Objective: The presence of a cochlear implant is being considered an absolute contraindication for experiments and/or treatments. We aimed to verify TMS (Transcranial Magnetic Stimulation) compatibility of a new generation of cochlear implants. Methods: In a series of experiments, we test if MED-EL cochlear implants -compatible with stable fields of magnetic resonance imaging scanning- are fully resistant even to rapidly varying magnetic fields as those generated by single pulses and low and high-frequency trains of repetitive TMS (rTMS) applied with a figure of eight coil and different magnetic stimulators. Results: With a TMS intensity equal or below 2.2 Tesla (T) the cochlear implant and all its electronic components remain fully functional, even when the combination of frequency, intensity and number of pulses exceeds the currently available safety guidelines. Induced forces on the implant are negligible. With higher magnetic fields (i.e., 3.2 T), one device was corrupted. Conclusions: Results exclude the risk of electronic damaging, demagnetizing or displacements of the studied cochlear implants when exposed to magnetic fields of up to 2.2 T delivered through a focal coil. Significance: They open the way to use focal rTMS protocols with the aim of promoting neural plasticity in auditory networks, possibly helping the post-implant recovery of speech perception performance. © 2021 International Federation of Clinical Neurophysiology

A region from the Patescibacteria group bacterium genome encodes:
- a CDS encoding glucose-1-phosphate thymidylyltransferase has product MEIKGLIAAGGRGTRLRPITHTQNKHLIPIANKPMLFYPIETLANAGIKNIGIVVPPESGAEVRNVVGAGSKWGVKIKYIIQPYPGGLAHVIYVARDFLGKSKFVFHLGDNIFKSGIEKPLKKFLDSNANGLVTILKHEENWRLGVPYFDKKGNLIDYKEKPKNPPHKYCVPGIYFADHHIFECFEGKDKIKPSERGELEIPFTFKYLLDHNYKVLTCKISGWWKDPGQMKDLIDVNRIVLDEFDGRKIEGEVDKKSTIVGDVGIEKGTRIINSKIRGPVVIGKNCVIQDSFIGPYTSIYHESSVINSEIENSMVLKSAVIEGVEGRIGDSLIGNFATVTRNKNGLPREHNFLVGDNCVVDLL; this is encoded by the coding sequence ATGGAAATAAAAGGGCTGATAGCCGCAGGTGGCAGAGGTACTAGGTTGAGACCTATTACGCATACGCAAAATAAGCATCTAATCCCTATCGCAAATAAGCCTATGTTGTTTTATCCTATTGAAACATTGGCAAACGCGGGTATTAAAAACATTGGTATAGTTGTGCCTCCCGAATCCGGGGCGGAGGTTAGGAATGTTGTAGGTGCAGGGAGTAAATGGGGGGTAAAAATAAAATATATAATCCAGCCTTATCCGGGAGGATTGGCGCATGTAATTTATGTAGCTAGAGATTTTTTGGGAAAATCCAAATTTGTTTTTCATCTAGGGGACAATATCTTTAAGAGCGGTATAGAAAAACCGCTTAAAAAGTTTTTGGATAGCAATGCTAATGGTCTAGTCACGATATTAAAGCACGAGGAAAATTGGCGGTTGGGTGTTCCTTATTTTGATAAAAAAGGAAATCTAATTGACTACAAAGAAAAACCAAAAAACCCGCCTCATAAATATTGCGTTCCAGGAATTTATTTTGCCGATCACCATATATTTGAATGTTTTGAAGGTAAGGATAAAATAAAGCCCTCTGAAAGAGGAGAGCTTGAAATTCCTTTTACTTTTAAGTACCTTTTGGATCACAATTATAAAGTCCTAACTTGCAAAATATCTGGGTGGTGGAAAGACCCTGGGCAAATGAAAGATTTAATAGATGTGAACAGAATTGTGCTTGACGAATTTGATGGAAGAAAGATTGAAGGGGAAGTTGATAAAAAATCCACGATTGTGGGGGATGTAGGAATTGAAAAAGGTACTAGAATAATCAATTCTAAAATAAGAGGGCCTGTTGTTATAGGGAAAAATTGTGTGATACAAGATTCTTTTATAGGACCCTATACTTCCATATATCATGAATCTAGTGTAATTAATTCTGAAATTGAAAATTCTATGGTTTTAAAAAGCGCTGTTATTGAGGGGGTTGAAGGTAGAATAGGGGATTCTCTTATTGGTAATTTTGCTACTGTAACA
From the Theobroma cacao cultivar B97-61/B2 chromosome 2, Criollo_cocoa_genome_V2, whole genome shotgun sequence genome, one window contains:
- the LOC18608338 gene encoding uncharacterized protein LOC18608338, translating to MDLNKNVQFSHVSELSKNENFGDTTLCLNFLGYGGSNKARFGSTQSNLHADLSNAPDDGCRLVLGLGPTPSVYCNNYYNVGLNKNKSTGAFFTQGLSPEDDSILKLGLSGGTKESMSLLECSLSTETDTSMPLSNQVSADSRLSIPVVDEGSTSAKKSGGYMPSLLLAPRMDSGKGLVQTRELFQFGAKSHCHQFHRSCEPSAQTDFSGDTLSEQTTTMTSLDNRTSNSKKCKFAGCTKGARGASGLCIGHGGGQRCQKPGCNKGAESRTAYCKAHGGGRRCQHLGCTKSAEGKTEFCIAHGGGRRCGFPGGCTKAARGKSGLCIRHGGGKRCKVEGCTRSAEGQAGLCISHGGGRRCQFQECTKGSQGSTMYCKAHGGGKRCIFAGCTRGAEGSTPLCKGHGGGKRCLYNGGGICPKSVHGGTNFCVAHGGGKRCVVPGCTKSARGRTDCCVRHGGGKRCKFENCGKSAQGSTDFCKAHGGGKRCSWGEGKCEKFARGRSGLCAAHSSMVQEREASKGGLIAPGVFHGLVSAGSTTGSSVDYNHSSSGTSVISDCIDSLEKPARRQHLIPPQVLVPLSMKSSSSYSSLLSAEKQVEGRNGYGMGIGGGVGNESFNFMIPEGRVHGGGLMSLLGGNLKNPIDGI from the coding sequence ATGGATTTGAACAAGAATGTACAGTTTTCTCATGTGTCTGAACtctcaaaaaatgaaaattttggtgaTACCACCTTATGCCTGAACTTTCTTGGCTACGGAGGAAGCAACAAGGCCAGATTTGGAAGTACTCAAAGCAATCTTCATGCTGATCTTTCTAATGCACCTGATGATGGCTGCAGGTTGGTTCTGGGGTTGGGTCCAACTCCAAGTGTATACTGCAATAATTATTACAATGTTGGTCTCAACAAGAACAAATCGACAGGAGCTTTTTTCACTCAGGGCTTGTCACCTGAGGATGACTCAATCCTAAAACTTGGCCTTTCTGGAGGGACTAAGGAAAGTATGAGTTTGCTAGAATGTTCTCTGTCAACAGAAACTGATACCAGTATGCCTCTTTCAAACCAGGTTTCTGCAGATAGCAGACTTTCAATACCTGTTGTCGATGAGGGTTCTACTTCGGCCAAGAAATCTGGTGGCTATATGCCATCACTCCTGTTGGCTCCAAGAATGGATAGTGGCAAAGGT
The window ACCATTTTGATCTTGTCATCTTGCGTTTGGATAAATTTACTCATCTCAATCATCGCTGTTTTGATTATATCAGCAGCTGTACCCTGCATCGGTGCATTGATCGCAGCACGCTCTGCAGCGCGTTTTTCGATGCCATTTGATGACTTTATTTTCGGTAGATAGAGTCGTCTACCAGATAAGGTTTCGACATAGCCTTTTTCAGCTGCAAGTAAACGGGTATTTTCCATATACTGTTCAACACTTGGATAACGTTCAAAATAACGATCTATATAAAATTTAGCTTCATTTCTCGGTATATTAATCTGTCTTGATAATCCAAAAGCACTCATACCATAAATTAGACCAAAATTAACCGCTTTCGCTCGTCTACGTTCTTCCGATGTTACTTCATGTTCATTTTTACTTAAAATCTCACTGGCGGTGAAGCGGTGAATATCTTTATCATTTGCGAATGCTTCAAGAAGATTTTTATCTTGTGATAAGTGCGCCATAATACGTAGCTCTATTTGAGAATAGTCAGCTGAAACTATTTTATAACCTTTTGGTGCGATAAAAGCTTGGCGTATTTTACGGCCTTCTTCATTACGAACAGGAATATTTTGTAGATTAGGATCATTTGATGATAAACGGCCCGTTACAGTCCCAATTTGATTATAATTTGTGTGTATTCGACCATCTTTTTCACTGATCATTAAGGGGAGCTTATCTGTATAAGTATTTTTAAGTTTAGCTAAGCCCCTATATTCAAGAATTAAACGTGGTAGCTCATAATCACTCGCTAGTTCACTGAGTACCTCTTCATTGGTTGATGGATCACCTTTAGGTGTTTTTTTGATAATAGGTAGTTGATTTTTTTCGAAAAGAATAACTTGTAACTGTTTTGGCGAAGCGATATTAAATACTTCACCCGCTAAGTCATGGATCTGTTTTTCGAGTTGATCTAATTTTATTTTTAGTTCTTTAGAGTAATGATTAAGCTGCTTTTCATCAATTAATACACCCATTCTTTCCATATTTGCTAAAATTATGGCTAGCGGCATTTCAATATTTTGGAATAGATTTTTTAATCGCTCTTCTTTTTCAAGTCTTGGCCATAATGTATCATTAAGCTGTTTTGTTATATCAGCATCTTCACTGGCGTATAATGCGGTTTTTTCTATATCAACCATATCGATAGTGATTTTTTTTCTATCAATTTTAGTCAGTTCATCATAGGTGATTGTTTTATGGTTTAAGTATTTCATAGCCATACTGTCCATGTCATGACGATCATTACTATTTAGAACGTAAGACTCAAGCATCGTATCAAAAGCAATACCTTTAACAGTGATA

Mandala, M., Lisini Baldi, T., Neri, F., Mencarelli, L., Romanella, S., Ulivelli, M., et al. (2021). Feasibility of TMS in patients with new generation cochlear implants. CLINICAL NEUROPHYSIOLOGY, 132(3), 723-729 [10.1016/j.clinph.2020.12.013].

Feasibility of TMS in patients with new generation cochlear implants

Mandala M.;Lisini Baldi T.;Ulivelli M.;Prattichizzo D.;Santarnecchi E.;Rossi S.
2021-01-01

Abstract

Objective: The presence of a cochlear implant is being considered an absolute contraindication for experiments and/or treatments. We aimed to verify TMS (Transcranial Magnetic Stimulation) compatibility of a new generation of cochlear implants. Methods: In a series of experiments, we test if MED-EL cochlear implants -compatible with stable fields of magnetic resonance imaging scanning- are fully resistant even to rapidly varying magnetic fields as those generated by single pulses and low and high-frequency trains of repetitive TMS (rTMS) applied with a figure of eight coil and different magnetic stimulators. Results: With a TMS intensity equal or below 2.2 Tesla (T) the cochlear implant and all its electronic components remain fully functional, even when the combination of frequency, intensity and number of pulses exceeds the currently available safety guidelines. Induced forces on the implant are negligible. With higher magnetic fields (i.e., 3.2 T), one device was corrupted. Conclusions: Results exclude the risk of electronic damaging, demagnetizing or displacements of the studied cochlear implants when exposed to magnetic fields of up to 2.2 T delivered through a focal coil. Significance: They open the way to use focal rTMS protocols with the aim of promoting neural plasticity in auditory networks, possibly helping the post-implant recovery of speech perception performance. © 2021 International Federation of Clinical Neurophysiology
Mandala, M., Lisini Baldi, T., Neri, F., Mencarelli, L., Romanella, S., Ulivelli, M., et al. (2021). Feasibility of TMS in patients with new generation cochlear implants. CLINICAL NEUROPHYSIOLOGY, 132(3), 723-729 [10.1016/j.clinph.2020.12.013].
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Utilizza questo identificativo per citare o creare un link a questo documento: https://hdl.handle.net/11365/1130568